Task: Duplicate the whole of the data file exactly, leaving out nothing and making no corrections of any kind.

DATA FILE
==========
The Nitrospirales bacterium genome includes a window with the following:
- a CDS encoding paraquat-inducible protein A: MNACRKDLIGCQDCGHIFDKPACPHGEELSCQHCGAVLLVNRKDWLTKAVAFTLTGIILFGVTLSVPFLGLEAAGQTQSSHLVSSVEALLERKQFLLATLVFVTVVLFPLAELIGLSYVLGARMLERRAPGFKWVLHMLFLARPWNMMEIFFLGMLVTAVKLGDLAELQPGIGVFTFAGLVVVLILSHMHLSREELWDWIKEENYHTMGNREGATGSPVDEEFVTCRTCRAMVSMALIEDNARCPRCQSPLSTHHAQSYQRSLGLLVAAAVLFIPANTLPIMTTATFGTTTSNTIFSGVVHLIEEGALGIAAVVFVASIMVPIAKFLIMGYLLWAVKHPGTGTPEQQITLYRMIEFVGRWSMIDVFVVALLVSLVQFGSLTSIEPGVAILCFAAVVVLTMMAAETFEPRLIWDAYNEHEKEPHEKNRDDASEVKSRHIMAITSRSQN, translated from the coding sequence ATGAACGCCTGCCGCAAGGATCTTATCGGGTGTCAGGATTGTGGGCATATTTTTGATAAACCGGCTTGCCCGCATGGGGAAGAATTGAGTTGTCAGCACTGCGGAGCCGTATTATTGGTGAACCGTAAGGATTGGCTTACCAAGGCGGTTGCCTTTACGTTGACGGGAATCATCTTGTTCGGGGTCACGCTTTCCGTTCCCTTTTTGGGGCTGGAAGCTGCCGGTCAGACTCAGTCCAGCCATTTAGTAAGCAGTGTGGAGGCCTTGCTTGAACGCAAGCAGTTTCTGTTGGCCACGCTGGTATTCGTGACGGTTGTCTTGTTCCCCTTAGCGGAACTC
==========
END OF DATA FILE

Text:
The Nitrospirales bacterium genome includes a window with the following:
- a CDS encoding paraquat-inducible protein A: MNACRKDLIGCQDCGHIFDKPACPHGEELSCQHCGAVLLVNRKDWLTKAVAFTLTGIILFGVTLSVPFLGLEAAGQTQSSHLVSSVEALLERKQFLLATLVFVTVVLFPLAELIGLSYVLGARMLERRAPGFKWVLHMLFLARPWNMMEIFFLGMLVTAVKLGDLAELQPGIGVFTFAGLVVVLILSHMHLSREELWDWIKEENYHTMGNREGATGSPVDEEFVTCRTCRAMVSMALIEDNARCPRCQSPLSTHHAQSYQRSLGLLVAAAVLFIPANTLPIMTTATFGTTTSNTIFSGVVHLIEEGALGIAAVVFVASIMVPIAKFLIMGYLLWAVKHPGTGTPEQQITLYRMIEFVGRWSMIDVFVVALLVSLVQFGSLTSIEPGVAILCFAAVVVLTMMAAETFEPRLIWDAYNEHEKEPHEKNRDDASEVKSRHIMAITSRSQN, translated from the coding sequence ATGAACGCCTGCCGCAAGGATCTTATCGGGTGTCAGGATTGTGGGCATATTTTTGATAAACCGGCTTGCCCGCATGGGGAAGAATTGAGTTGTCAGCACTGCGGAGCCGTATTATTGGTGAACCGTAAGGATTGGCTTACCAAGGCGGTTGCCTTTACGTTGACGGGAATCATCTTGTTCGGGGTCACGCTTTCCGTTCCCTTTTTGGGGCTGGAAGCTGCCGGTCAGACTCAGTCCAGCCATTTAGTAAGCAGTGTGGAGGCCTTGCTTGAACGCAAGCAGTTTCTGTTGGCCACGCTGGTATTCGTGACGGTTGTCTTGTTCCCCTTAGCGGAACTC